A while back I was at a buddy’s birthday party. It was for a guy I’ve known for a long time, but our friendship is more casual than it is close. We share some interests, and we talk those things; but I don’t really know him on a deeper level.
Often friendships and relationships are like this. We have a small window into that other person; maybe through work, through seeing each other in our neighborhoods, or through some sort of social setting.
We probably know bits and pieces of their personal life. Maybe they have a picture of their family on their desk, or they talk about their weekend and mention their wife, their husband, their parents, their kids. And over time these things help us build a picture of who we believe them to be.
If we connect with them through social media, we probably get a bit more of a view into their lives. We see pictures of vacations and special events. At some level we realize that they choose which pictures of their lives they want to show to the world, and that the window we see through social media is not an accurate picture of their lives (rather it’s a sanitized version, showing the “good times”). Even still, this window allows them to become more “real”, and not just someone we see at work, or while out for a walk in the neighborhood.
Sometimes in a social setting I will take moments to sit back and observe, and to watch people’s interactions and their body language.
At that party I watched my buddy and his wife for a bit, and honestly, what I saw was beautiful.
This is a couple that has been together for around 20 years, and has teenage children together. Yet when I watched them, there was a tenderness in their interactions – little touches and signs of affection when they were together. Smiles, and shared looks when they were apart and would see each other across the room. When they would make eye contact you could see a light in both of their eyes, a light that was meant only for each other.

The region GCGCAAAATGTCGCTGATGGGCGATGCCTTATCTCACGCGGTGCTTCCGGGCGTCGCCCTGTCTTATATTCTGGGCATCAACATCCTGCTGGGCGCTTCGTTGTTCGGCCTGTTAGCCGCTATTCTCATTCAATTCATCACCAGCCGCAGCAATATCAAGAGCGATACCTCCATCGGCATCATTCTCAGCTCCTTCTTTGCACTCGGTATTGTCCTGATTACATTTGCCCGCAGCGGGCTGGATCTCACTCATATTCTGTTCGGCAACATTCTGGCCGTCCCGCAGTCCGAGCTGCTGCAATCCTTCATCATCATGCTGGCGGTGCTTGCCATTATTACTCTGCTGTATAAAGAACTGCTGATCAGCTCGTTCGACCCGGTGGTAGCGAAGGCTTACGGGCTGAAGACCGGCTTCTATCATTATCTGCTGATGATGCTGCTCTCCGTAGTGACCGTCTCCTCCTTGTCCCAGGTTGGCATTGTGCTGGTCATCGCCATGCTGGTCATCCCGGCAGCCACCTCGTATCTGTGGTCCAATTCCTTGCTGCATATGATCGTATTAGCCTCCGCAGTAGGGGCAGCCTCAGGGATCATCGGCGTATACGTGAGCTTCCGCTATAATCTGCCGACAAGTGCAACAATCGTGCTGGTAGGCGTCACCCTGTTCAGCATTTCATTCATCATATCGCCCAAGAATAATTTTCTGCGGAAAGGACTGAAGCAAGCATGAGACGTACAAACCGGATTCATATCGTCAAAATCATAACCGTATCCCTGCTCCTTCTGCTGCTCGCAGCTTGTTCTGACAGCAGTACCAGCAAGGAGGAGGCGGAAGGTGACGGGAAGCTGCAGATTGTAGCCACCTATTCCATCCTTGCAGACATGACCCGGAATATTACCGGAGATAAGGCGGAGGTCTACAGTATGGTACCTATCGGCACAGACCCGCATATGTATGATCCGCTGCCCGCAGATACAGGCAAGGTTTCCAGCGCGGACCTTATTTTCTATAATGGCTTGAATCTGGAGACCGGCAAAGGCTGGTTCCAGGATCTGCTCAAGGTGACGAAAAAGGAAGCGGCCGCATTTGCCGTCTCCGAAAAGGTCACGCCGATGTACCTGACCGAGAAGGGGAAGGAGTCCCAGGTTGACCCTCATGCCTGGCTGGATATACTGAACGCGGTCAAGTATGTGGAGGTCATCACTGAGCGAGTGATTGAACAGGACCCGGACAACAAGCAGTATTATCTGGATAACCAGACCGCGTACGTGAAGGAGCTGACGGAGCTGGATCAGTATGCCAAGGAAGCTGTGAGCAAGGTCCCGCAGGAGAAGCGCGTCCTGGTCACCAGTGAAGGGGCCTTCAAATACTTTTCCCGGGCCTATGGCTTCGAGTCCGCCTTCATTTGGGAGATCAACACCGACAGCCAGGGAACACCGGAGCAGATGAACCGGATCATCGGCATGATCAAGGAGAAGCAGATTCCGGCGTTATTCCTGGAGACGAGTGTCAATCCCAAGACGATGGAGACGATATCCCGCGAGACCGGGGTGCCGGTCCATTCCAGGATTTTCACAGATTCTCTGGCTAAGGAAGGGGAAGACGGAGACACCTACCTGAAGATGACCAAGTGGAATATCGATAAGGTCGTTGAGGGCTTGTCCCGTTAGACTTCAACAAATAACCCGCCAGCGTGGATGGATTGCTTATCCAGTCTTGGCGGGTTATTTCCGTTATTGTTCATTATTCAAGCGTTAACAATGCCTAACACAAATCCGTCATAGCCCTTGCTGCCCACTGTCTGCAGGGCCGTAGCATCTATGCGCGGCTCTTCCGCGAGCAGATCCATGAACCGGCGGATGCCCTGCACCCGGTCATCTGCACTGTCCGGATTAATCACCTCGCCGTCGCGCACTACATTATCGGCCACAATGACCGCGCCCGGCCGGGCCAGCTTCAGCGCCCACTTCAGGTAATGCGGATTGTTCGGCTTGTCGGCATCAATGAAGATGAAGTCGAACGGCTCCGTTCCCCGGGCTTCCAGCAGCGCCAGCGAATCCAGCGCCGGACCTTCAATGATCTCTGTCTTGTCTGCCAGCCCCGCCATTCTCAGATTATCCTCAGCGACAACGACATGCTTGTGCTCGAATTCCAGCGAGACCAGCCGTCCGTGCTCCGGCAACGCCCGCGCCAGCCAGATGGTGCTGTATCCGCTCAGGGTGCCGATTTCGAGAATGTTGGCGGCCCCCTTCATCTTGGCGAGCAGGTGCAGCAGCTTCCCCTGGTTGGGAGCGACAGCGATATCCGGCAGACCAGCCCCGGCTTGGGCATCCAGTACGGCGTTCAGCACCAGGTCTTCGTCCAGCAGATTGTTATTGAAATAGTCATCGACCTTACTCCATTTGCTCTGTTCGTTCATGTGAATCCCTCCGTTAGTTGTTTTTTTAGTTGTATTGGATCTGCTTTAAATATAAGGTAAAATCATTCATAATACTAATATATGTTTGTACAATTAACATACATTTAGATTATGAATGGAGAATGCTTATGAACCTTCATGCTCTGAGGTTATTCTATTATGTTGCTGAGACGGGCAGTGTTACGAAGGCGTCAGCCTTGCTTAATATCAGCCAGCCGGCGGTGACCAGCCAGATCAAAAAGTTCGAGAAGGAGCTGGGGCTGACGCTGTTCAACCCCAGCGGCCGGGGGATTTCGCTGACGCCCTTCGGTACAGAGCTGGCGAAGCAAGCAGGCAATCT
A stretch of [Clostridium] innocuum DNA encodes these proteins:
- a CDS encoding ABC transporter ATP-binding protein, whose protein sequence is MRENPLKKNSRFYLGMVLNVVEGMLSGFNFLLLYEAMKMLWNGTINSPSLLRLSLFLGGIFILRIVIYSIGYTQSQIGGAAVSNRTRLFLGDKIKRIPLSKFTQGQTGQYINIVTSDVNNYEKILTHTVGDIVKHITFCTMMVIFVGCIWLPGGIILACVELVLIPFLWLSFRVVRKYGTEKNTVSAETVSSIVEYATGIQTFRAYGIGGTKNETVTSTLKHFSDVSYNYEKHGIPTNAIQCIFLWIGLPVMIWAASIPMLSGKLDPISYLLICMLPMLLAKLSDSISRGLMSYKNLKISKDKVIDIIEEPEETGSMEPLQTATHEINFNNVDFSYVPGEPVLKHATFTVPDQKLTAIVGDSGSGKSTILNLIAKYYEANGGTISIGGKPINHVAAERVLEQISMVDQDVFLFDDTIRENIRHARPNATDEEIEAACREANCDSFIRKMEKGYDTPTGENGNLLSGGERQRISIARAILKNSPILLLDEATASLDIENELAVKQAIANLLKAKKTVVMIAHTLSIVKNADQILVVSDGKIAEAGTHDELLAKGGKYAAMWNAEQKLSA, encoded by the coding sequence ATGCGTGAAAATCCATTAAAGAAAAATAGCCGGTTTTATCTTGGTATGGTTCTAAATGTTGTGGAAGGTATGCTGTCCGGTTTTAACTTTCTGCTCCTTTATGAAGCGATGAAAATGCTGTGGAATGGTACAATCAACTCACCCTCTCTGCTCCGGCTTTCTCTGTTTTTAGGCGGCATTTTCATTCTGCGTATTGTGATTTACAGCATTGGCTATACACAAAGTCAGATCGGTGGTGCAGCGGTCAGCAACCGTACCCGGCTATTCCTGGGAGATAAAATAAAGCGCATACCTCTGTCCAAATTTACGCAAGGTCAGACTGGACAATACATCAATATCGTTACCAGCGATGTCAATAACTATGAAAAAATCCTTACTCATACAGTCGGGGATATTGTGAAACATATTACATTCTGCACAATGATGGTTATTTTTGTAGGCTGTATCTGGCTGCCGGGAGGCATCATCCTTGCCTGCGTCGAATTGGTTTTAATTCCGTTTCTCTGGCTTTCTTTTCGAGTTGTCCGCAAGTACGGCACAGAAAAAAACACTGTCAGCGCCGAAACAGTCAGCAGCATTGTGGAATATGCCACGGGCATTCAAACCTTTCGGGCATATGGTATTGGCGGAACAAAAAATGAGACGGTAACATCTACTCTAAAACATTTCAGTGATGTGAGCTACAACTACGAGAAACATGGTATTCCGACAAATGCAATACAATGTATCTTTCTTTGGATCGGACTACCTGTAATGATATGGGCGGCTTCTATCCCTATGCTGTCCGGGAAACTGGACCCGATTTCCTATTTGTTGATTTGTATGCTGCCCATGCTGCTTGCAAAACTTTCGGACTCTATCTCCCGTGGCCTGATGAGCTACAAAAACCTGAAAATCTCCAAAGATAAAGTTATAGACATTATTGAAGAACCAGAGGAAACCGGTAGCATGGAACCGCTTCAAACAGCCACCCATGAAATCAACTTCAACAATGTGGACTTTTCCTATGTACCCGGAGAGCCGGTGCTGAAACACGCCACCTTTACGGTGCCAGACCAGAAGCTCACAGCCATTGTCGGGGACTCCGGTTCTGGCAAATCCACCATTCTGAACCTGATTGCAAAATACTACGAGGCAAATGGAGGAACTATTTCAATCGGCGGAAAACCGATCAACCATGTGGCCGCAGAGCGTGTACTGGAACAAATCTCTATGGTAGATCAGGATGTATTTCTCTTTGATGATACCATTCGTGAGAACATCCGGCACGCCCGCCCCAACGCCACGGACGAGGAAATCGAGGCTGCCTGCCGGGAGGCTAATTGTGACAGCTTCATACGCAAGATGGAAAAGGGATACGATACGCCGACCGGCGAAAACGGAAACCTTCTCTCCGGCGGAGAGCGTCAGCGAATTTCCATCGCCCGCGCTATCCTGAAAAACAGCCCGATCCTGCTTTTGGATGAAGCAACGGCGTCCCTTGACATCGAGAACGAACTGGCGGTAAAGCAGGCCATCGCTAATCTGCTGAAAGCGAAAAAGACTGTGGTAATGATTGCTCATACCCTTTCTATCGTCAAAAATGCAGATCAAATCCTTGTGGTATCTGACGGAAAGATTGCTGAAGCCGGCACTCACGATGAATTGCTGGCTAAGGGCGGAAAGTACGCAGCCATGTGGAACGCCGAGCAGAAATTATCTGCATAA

I don’t know much about their relationship. I’m sure they have their struggles and their bad days. I’m sure they argue and fight just like anyone else. But based on watching their interactions I have no doubt that after 20 years they are still very much in love.
To me, that’s what relationships are all about. It’s about that energy between two people, and that light they get in their eyes when they see each other or even just think or talk about each other.
That connection is what relationships are all about, and are what LOVE is all about.
It may not always be the passionate desire of new relationships, but there always has to be desire in the sense that you still WANT to see the other person and to spend time with them.
Relationships can be hard.
They start about the couple, about learning each other and sharing and building something together. Something where the two of you are more, or better together than you are apart.
Over time though, relationships often break down into resentment and apathy. When that happens, and the connection has broken down a couple often feels more alone together than they do when they are apart. And often a part of them knows what they have lost, and mourns for that, but they don’t know how to find it again.